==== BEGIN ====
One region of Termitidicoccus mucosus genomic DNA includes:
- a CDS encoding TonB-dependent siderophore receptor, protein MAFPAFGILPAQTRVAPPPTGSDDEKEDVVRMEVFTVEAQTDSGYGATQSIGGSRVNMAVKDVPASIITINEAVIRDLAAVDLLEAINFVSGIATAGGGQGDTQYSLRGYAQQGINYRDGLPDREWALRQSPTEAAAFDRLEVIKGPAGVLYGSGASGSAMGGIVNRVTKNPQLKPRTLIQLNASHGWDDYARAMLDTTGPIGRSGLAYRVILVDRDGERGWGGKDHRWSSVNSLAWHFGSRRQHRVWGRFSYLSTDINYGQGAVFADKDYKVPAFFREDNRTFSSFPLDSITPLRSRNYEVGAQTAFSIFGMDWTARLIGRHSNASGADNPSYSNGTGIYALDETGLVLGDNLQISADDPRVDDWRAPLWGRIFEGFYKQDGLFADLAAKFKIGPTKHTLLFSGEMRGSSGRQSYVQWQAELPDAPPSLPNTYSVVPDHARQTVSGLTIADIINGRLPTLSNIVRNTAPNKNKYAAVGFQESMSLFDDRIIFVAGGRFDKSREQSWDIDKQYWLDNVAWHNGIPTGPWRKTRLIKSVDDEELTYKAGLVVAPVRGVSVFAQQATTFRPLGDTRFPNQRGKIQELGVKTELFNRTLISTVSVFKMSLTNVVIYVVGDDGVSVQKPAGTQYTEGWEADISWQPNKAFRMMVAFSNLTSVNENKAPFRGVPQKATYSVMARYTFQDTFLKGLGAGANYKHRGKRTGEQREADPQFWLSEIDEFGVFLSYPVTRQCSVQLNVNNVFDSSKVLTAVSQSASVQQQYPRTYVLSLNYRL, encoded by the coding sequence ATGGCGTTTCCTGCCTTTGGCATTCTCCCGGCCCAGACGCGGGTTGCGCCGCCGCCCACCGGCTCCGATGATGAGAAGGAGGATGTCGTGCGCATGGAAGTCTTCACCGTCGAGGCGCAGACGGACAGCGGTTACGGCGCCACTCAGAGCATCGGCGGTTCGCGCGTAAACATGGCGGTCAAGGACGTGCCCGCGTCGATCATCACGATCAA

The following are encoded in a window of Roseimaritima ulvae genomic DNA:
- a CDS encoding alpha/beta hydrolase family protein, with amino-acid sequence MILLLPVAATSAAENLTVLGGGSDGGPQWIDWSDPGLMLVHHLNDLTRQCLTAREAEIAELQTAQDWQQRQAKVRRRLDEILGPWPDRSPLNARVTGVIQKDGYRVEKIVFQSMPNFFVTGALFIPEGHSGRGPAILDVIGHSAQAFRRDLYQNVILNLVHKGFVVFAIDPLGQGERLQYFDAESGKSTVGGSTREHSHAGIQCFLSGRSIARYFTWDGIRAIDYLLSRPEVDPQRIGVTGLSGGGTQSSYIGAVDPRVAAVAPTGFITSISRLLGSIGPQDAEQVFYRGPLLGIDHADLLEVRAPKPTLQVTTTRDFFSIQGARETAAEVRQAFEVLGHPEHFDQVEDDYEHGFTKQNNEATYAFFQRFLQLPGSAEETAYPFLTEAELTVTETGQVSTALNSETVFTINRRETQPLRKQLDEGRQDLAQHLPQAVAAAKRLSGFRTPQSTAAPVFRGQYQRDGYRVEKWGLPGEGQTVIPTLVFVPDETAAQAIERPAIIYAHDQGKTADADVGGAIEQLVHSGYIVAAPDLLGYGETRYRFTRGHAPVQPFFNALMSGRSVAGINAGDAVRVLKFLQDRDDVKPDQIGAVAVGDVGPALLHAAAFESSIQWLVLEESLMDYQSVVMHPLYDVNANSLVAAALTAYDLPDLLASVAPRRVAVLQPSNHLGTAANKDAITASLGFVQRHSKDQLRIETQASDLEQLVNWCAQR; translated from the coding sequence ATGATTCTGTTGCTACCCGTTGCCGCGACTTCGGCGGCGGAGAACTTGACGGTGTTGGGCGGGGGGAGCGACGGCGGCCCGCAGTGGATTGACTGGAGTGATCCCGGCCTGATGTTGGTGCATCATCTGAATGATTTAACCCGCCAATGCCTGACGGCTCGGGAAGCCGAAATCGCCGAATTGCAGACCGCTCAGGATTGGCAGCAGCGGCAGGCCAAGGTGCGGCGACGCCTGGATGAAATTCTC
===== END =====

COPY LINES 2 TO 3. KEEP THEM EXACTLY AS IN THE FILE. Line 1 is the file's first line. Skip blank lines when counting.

- a CDS encoding TonB-dependent siderophore receptor, protein MAFPAFGILPAQTRVAPPPTGSDDEKEDVVRMEVFTVEAQTDSGYGATQSIGGSRVNMAVKDVPASIITINEAVIRDLAAVDLLEAINFVSGIATAGGGQGDTQYSLRGYAQQGINYRDGLPDREWALRQSPTEAAAFDRLEVIKGPAGVLYGSGASGSAMGGIVNRVTKNPQLKPRTLIQLNASHGWDDYARAMLDTTGPIGRSGLAYRVILVDRDGERGWGGKDHRWSSVNSLAWHFGSRRQHRVWGRFSYLSTDINYGQGAVFADKDYKVPAFFREDNRTFSSFPLDSITPLRSRNYEVGAQTAFSIFGMDWTARLIGRHSNASGADNPSYSNGTGIYALDETGLVLGDNLQISADDPRVDDWRAPLWGRIFEGFYKQDGLFADLAAKFKIGPTKHTLLFSGEMRGSSGRQSYVQWQAELPDAPPSLPNTYSVVPDHARQTVSGLTIADIINGRLPTLSNIVRNTAPNKNKYAAVGFQESMSLFDDRIIFVAGGRFDKSREQSWDIDKQYWLDNVAWHNGIPTGPWRKTRLIKSVDDEELTYKAGLVVAPVRGVSVFAQQATTFRPLGDTRFPNQRGKIQELGVKTELFNRTLISTVSVFKMSLTNVVIYVVGDDGVSVQKPAGTQYTEGWEADISWQPNKAFRMMVAFSNLTSVNENKAPFRGVPQKATYSVMARYTFQDTFLKGLGAGANYKHRGKRTGEQREADPQFWLSEIDEFGVFLSYPVTRQCSVQLNVNNVFDSSKVLTAVSQSASVQQQYPRTYVLSLNYRL, encoded by the coding sequence ATGGCGTTTCCTGCCTTTGGCATTCTCCCGGCCCAGACGCGGGTTGCGCCGCCGCCCACCGGCTCCGATGATGAGAAGGAGGATGTCGTGCGCATGGAAGTCTTCACCGTCGAGGCGCAGACGGACAGCGGTTACGGCGCCACTCAGAGCATCGGCGGTTCGCGCGTAAACATGGCGGTCAAGGACGTGCCCGCGTCGATCATCACGATCAA

The following are encoded in a window of Roseimaritima ulvae genomic DNA: